As recently as a decade ago King’s Cross was not the place to head to if you wanted to enjoy a pleasant evening out with friends. Anyone arriving from the north of England was advised to jump straight on the Tube and go elsewhere in the capital if they wanted to partake in drinks and food in more comfortable surroundings. Following the completition of the mainline station re-generation and the benefits that this has brought to the wider area, how times have changed.
Big Chill House, just a few minutes walk from King’s Cross terminus, is one of a number of plush and trendy venues that is helping to put this up-and-coming north London district on the map for all the right reasons. It’s popular during the day and is equally busy at night. But nice as it is to have a drink or two here, the reason I wanted to visit was because it was London’s first gin house, orginally called The Bell. This on it’s own is a fascinating bit of history, however there was more to come from Stephen Geary, the maverick behind it.
Before King’s Cross, this district was known as Battle Bridge, thought to be a corruption of ‘Broad ford bridge’ which crossed the Fleet (a river that passed through this area, but is now largely hidden). Some have cited the legend that the Romans defeated Boudica, queen of the Iceni here and Boudica herself has been said variously to be buried under a number platforms nine or 10 at King’s Cross, but that to me seems to be pure fiction. Geary was the surveyor of the Battle Bridge estate
Perhaps more fascinating than his gin house though were the plans Gearing drew up in the 1820s in conjunction with Italian music teacher Gesualdo (Gemaldo) Lanza to build lavish pleasure gardens for the newly formed Panharmonium Company on what was shown on an earlier map as undeveloped land (labelled as ‘New Road Nursery’). Coming at a time when the colourful Vauxhall gardens were just winding down, this would have been a wonderful place to visit had it all have been built with the Grand Panharmonium Theatre flanked by a refreshment room, ballroom, music gallery and gardens. To cap it all, there was to have been an overhead miniature railway with suspended cars encircling the site.
In the end, the scheme – which would have been almost just across the road from King’s Cross station – ran out of money and was abandoned. The King’s Cross Theatre, which is sadly no longer in use for performances, is the only building from Gearing’s Panharmonium plans that was actually completed and can be found on what is Liverpool Road. Particulars of a sale in February 1832 list bricks, balustrades, gates, plaster figures and unfinished buildings from the “late Panarmonion Gardens.” And the following month there is a record of an accident when an arch at the site was being pulled down.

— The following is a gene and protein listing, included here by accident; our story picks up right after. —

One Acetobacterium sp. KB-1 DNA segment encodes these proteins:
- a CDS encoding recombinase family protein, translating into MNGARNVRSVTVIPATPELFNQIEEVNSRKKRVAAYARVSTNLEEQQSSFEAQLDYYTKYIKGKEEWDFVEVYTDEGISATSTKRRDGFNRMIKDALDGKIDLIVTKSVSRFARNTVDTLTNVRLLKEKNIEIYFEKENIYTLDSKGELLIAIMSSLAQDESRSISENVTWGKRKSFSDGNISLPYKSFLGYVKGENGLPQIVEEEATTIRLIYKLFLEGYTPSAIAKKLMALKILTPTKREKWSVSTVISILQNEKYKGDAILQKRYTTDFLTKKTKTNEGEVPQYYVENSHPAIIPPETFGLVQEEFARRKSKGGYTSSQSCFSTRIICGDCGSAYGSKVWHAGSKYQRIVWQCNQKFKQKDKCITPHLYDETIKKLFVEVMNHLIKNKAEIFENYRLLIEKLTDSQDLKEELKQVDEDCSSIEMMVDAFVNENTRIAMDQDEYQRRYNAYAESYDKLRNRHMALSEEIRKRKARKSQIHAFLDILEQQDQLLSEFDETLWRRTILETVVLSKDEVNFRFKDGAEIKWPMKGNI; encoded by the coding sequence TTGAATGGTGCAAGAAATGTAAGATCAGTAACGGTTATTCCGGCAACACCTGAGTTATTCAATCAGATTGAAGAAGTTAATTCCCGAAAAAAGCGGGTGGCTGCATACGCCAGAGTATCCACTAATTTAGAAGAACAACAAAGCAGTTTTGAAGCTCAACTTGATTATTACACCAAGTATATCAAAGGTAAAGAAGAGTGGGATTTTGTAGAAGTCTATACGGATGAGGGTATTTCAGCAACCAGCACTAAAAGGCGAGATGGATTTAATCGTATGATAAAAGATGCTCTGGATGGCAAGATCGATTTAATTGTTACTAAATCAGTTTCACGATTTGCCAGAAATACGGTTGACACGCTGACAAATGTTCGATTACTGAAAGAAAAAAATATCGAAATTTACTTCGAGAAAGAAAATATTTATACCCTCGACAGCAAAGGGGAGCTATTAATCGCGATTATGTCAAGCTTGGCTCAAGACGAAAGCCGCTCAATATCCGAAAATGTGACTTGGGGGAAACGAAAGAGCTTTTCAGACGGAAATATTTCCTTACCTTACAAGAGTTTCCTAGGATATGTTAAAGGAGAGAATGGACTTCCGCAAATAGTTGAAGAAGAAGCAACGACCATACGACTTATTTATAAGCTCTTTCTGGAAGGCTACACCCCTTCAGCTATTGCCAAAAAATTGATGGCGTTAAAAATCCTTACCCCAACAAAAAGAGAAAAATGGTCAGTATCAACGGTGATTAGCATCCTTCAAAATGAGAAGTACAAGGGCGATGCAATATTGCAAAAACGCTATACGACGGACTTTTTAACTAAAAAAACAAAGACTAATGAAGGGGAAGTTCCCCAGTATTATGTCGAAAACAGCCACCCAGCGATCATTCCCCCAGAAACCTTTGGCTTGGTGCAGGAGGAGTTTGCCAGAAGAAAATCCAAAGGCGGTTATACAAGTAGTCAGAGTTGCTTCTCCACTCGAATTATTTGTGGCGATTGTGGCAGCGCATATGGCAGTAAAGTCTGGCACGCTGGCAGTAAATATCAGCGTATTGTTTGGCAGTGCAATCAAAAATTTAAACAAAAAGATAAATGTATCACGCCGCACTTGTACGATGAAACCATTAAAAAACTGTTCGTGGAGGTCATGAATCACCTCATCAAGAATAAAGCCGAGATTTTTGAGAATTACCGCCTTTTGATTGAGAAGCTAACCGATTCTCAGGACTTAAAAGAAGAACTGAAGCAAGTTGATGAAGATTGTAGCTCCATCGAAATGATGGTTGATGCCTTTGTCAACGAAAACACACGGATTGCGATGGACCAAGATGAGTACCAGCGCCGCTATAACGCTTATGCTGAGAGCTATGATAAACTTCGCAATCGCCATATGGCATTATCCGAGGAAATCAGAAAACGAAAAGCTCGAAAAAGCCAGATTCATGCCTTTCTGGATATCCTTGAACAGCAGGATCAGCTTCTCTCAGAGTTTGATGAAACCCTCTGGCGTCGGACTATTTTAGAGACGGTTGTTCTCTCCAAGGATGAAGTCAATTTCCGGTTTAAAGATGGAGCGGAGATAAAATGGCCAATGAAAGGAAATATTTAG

What was built instead was Argyle Square, constructed around enclosed gardens, which can today be enjoyed by all and there were originally four entrances. Most of the buildings that surround it, which date from post the collapse of Geary’s scheme and first appeared in the rate books from the 1840s, are now hotels frequented by train travellers. However, I think it’s fascinating to think about the leap of faith that the developers had in constructing this neighbourhood before King’s Cross station and, passenger railways in general, were things of fiction.
While the Panharmonium Company plans may be largely forgotten, Geary has had a lasting on the name of this neighbourhood. He raised money for the King’s Cross Monument, featuring a statue of George IV on the top, and it was completed in 1835 on what is today a busy junction in front of the present station, just by the Five Guys burger joint. Downstairs at the monument, he gave the Metropolitan police its very own station.
Unfortunately the structure wasn’t to last. Impressive as it was, it was clearly in the wrong location given how busy the New Road, linking Paddington and Old Street was becoming (and this was even before King’s Cross station was built). By the time it was demolished in 1845, the base had been degraded to a beer shop. There is however nothing in the area to remember Geary – the man who gave the name to London’s first railway terminus and the wider district.
Categories: Changing London